The program has worked surprisingly well so far. The survivors of the mini-hives have been used as drone-mothers in 2003, 2004 and 2005. The survivor-genes from the mini-hives have been spread into the 150 normal honey producing hives. In october 2004 the oxalic –acid treatment dropped 10 to 7200 mites from one hive, in the 2005 autumn from 7 to 1500. Is this progress? I don’t know.
The number of mites dropped with treatments 2005 was from 7 to 1500, but the efficiency of the treatment is not known. I have some idea, that with strong hives the effect of 18 ml/hive might be under 50%. There is also some evidence of other changes: Bees may have changed a bit more aggressive. There are also hives, which are not gathering nectar as well as you would expect from their strength. Has the selection taken its toll?
There are still 4 years to go until the treatment is totally over. I’m optimistic, that this time is enough. New tested bee material, such as the SMR bees, would be very helpful. Import from the USA is however forbidden. On the other hand this kind of work must be carried out with various bees in various places on Earth to keep the genetic diversity as large as possible.
The situation of the mini-hives got dramatically worse in July 2005. Viruses, which tend to follow Varroa with waves, made a new hit. Now there are only two nucs, which might, with some luck, be alive next spring. If they all die, a new experiment will be set up. Of course there are some sisters of these last two survivors in the normal hives; they are the second best choice to be my breeders in 2006.
The information of the breeders has been published in the Internet: www.buckfast.de -> Links -> Pedigree-Archive -> Juhani Lunden
http://perso.fundp.ac.be/~jvandyck/homage/elver/pedgr/ped_JL_2010.html (revision of the original article)
Swarming has been reported as the worst negative thing in Primorsky, but I can’t agree. We have had only one Primorsky mother, whose daughters swarmed quite a lot (R39, Pedigree 2003). From my point of view minor susceptibility to chalkbrood and AFB(=American Foul Brood) are the most negative things about Primorsky. The gentleness is easy to breed back after we have concurred Varroa.
Matings are done with two isolation apiaries. Isolation apiaries are tested to be very sure: mating hives are taken to these places without drones, there are no laying queens in 3-4 weeks. There will be more instrumental insemination in the coming years. This is because the risks are getting bigger: one wrong choice, one drone-line that is not working as expected, would be a big hit back.
There is some new bee-material, which has been tested in the recent years: EA68 is a queen originating from Colombia, South –America. R113 is a new Primorsky queen, mated with Elgon –drones. The Elgon is a Buckfast line, which has its origins in the African bees Monticola and Sahariensis mixed with Buckfast.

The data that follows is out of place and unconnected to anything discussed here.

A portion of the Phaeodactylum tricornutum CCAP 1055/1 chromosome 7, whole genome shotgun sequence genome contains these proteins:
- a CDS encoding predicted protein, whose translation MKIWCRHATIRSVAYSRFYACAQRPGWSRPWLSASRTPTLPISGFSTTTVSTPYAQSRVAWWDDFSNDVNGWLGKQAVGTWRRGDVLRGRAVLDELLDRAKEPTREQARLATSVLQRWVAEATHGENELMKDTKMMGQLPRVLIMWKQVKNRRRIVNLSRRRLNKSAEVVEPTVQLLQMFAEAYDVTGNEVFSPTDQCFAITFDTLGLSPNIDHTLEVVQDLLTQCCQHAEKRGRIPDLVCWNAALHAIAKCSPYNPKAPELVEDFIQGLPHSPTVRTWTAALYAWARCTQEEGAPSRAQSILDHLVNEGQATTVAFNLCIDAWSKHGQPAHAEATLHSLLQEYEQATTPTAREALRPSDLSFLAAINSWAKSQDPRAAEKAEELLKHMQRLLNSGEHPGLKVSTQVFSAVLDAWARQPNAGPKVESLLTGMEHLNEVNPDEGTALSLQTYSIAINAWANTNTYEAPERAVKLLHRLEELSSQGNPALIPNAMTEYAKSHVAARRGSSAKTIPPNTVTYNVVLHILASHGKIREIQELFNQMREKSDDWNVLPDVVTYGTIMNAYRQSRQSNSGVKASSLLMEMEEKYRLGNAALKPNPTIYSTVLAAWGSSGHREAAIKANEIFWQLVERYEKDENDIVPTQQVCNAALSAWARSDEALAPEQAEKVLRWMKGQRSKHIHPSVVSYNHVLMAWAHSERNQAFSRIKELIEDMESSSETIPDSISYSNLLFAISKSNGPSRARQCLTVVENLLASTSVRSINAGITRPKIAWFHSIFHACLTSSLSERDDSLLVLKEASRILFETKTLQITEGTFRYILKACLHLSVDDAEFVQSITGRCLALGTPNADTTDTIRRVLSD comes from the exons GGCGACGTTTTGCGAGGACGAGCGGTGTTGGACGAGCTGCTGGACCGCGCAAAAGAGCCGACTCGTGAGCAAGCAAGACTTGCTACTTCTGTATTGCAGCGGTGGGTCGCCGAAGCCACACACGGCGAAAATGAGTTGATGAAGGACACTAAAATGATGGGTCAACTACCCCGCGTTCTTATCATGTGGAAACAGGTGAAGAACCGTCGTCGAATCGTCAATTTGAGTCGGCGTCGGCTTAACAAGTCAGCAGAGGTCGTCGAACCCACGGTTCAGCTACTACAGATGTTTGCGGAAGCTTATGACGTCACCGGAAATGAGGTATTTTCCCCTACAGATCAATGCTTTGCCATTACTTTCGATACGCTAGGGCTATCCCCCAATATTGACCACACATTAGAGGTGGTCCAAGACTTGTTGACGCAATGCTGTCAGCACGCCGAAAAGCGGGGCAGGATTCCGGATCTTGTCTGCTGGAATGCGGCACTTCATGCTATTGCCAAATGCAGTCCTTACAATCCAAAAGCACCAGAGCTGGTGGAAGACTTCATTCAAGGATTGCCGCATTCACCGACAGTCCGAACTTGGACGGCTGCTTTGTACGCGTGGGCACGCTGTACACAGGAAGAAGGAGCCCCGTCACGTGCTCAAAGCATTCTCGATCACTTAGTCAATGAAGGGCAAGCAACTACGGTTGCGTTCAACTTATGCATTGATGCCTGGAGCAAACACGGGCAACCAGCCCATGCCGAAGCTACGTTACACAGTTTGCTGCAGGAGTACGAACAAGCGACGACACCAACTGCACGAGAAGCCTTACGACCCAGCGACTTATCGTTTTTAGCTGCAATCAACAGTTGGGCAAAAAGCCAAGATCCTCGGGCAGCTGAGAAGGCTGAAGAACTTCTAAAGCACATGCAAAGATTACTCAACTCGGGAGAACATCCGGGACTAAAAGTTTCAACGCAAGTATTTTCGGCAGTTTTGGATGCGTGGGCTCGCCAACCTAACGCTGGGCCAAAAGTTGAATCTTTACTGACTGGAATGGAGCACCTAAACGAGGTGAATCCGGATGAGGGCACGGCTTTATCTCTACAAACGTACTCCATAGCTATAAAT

(Some revisions made 3.4.2010)
As I feared, all the mini-hives of the original experiment from 2001 were dead. The good news is, that bees seem to have wintered very well in the normal hives, only 2% losses. The one experimental Mini-Plus –hive survived the very long winter too. This makes it easier to start a new experiment. Hopefully the mites have wintered well too.
The “Reduced treatment program” is starting to take its toll. It seems clear, that the 18 ml oxalic acid treatment late October 2005 was working just as ineffectively as planned. Today about 3% of the normal honey producing hives are dying because of varroa.
One bee yard is left untreated, the rest will get 13 ml of 3% oxalic acid sugar solution. With this I will get valuable information of the amount of mites of the various sister groups. The mini-hive experiment is now history, all hives (except 3 Mini-Plus hives) are wintering in 24 shallow Dadant -frames (140x448mm).
The treatment with 18 ml oxalic acid was not enough for the very strong hives of the autumn 2005! The efficiency was probably somewhere between 50 and 80%. During the summer 2006 this was obvious: if the acid treatment dropped over 500 mites in the autumn 2005, most of them did not survive the summer 2006.
Let’s take an example: There is a hive from which it was dropped 500 mites in the autumn 2005. If the effect of the treatment (18ml) was 50%, then there would be 500 mites left in the hive. From these 500, there would be left about 250 mites in the spring (Finnish research about the winter losses of mites). In July these 250 mites could have multiplied to about 2000 mites. Is this the lower limit where you can see visually troubles in the hive?
When almost all hives, from which 500 or more mites was dropped, died during the summer, I presume that the mean efficiency of the treatment was nearer 50% than 80!
The treatment of 2006 was done with 13 ml oxalic acid sugar solution in the 7.- 8. November. So the treatment was reduced again, as planned, down with 5 ml and almost 30%.
The hives were however not as strong as in 2005. So my assumption is that the efficiency could be around the same, 50%.
Now I was looking for hives, from which it would drop less than quarter of the 2005 mite count. Why? Let’s take an example: There is a hive from which it was dropped 200 mites 2005. With the assumption of 50% efficiency, there would be left 200 mites in the hive, from which about 100 left in the spring. If from this hive it is dropped 50 mites (50 left), the population growth of Varroa would be zero.